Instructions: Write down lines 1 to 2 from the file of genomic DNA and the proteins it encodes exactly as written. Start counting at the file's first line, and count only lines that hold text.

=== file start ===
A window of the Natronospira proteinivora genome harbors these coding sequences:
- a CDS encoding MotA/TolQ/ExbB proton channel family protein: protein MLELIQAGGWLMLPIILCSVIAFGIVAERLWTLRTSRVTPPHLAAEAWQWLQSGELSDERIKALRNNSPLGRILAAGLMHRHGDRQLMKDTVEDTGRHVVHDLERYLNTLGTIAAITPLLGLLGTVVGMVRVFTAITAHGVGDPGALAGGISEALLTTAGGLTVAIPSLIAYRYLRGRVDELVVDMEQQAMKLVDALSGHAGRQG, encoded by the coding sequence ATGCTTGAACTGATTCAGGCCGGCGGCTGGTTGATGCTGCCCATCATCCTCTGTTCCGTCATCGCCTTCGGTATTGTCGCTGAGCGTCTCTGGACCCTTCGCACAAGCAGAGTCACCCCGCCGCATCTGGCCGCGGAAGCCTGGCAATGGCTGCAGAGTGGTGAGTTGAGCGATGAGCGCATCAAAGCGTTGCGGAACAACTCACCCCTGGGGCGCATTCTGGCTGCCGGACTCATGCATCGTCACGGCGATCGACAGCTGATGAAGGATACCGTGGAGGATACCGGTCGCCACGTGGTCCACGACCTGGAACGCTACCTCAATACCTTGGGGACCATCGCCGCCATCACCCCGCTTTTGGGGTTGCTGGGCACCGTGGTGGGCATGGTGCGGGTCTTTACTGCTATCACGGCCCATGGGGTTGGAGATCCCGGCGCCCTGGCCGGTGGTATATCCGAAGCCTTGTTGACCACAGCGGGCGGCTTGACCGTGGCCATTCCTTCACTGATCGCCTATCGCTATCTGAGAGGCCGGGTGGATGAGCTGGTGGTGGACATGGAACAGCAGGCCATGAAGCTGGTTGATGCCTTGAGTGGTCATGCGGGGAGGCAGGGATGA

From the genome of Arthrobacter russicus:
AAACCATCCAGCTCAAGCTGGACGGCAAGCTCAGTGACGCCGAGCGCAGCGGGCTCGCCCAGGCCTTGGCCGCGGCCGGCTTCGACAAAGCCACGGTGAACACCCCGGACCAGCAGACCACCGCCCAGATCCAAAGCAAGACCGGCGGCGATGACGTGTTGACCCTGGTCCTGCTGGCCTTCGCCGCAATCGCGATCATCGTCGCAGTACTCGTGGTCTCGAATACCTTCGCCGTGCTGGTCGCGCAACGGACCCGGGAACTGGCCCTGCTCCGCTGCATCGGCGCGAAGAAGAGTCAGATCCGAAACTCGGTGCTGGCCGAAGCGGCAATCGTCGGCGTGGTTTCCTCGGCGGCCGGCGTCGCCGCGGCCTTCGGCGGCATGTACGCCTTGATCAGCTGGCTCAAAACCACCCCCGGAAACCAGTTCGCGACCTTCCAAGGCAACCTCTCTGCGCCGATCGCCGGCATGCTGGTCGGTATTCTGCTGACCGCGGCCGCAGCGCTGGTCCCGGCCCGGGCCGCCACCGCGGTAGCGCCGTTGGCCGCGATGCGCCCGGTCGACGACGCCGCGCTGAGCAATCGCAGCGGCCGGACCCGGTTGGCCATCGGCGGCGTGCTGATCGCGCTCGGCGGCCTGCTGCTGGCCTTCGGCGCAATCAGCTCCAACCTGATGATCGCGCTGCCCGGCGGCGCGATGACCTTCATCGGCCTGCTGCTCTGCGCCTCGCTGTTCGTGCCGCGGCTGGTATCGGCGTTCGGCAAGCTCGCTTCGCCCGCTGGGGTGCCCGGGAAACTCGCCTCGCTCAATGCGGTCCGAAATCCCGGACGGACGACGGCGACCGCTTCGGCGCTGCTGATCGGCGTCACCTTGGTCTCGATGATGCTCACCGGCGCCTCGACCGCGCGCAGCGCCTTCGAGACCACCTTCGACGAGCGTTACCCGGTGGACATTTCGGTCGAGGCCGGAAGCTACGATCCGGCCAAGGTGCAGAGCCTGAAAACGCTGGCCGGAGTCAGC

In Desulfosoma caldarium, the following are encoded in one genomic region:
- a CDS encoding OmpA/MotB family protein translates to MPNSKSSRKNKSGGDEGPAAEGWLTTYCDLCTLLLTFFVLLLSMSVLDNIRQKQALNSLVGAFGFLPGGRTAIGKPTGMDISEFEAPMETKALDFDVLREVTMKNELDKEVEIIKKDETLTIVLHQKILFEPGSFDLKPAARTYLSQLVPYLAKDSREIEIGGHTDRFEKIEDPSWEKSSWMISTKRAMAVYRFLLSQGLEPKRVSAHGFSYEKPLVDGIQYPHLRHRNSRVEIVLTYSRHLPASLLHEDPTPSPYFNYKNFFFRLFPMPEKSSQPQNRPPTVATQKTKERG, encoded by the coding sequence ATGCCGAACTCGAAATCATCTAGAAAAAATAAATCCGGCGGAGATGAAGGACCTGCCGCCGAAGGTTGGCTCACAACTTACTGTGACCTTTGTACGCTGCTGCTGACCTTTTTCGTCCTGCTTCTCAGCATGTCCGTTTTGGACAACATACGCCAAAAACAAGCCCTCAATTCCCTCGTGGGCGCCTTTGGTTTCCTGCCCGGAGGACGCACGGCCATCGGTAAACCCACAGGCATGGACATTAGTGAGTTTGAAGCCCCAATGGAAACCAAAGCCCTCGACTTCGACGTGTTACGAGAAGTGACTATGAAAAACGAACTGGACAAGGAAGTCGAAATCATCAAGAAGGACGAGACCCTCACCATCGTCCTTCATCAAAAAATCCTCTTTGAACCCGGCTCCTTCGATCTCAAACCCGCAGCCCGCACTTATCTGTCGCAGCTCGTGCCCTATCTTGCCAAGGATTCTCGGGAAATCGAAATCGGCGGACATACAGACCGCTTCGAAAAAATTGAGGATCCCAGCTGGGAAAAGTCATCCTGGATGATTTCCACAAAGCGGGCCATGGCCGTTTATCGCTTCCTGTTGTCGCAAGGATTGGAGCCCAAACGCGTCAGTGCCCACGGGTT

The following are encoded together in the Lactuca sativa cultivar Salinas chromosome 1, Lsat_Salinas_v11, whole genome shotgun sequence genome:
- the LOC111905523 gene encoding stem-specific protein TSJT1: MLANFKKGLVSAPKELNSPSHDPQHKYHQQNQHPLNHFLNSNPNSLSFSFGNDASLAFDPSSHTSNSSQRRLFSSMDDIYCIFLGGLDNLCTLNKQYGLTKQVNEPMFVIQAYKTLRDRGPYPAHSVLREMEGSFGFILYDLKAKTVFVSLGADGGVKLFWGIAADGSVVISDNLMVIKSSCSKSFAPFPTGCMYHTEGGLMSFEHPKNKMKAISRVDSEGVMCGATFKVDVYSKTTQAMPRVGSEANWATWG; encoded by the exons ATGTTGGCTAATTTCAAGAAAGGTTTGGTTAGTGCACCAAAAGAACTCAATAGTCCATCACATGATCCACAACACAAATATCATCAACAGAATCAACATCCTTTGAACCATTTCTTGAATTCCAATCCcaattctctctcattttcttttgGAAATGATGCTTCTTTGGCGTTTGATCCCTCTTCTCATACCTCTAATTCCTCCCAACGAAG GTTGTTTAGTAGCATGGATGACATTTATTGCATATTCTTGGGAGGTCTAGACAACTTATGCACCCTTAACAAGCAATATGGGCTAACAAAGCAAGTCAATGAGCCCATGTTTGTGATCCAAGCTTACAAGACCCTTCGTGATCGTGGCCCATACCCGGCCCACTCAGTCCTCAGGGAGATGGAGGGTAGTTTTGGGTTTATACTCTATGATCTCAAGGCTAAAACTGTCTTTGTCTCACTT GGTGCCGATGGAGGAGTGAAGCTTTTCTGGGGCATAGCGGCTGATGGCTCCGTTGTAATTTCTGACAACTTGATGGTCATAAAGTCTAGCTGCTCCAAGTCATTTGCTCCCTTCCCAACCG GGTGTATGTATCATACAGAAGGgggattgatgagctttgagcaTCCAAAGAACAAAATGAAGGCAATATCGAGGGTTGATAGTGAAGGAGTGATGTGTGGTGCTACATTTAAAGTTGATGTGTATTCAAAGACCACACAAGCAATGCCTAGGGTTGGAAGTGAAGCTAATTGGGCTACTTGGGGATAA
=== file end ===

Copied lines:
A window of the Natronospira proteinivora genome harbors these coding sequences:
- a CDS encoding MotA/TolQ/ExbB proton channel family protein: protein MLELIQAGGWLMLPIILCSVIAFGIVAERLWTLRTSRVTPPHLAAEAWQWLQSGELSDERIKALRNNSPLGRILAAGLMHRHGDRQLMKDTVEDTGRHVVHDLERYLNTLGTIAAITPLLGLLGTVVGMVRVFTAITAHGVGDPGALAGGISEALLTTAGGLTVAIPSLIAYRYLRGRVDELVVDMEQQAMKLVDALSGHAGRQG, encoded by the coding sequence ATGCTTGAACTGATTCAGGCCGGCGGCTGGTTGATGCTGCCCATCATCCTCTGTTCCGTCATCGCCTTCGGTATTGTCGCTGAGCGTCTCTGGACCCTTCGCACAAGCAGAGTCACCCCGCCGCATCTGGCCGCGGAAGCCTGGCAATGGCTGCAGAGTGGTGAGTTGAGCGATGAGCGCATCAAAGCGTTGCGGAACAACTCACCCCTGGGGCGCATTCTGGCTGCCGGACTCATGCATCGTCACGGCGATCGACAGCTGATGAAGGATACCGTGGAGGATACCGGTCGCCACGTGGTCCACGACCTGGAACGCTACCTCAATACCTTGGGGACCATCGCCGCCATCACCCCGCTTTTGGGGTTGCTGGGCACCGTGGTGGGCATGGTGCGGGTCTTTACTGCTATCACGGCCCATGGGGTTGGAGATCCCGGCGCCCTGGCCGGTGGTATATCCGAAGCCTTGTTGACCACAGCGGGCGGCTTGACCGTGGCCATTCCTTCACTGATCGCCTATCGCTATCTGAGAGGCCGGGTGGATGAGCTGGTGGTGGACATGGAACAGCAGGCCATGAAGCTGGTTGATGCCTTGAGTGGTCATGCGGGGAGGCAGGGATGA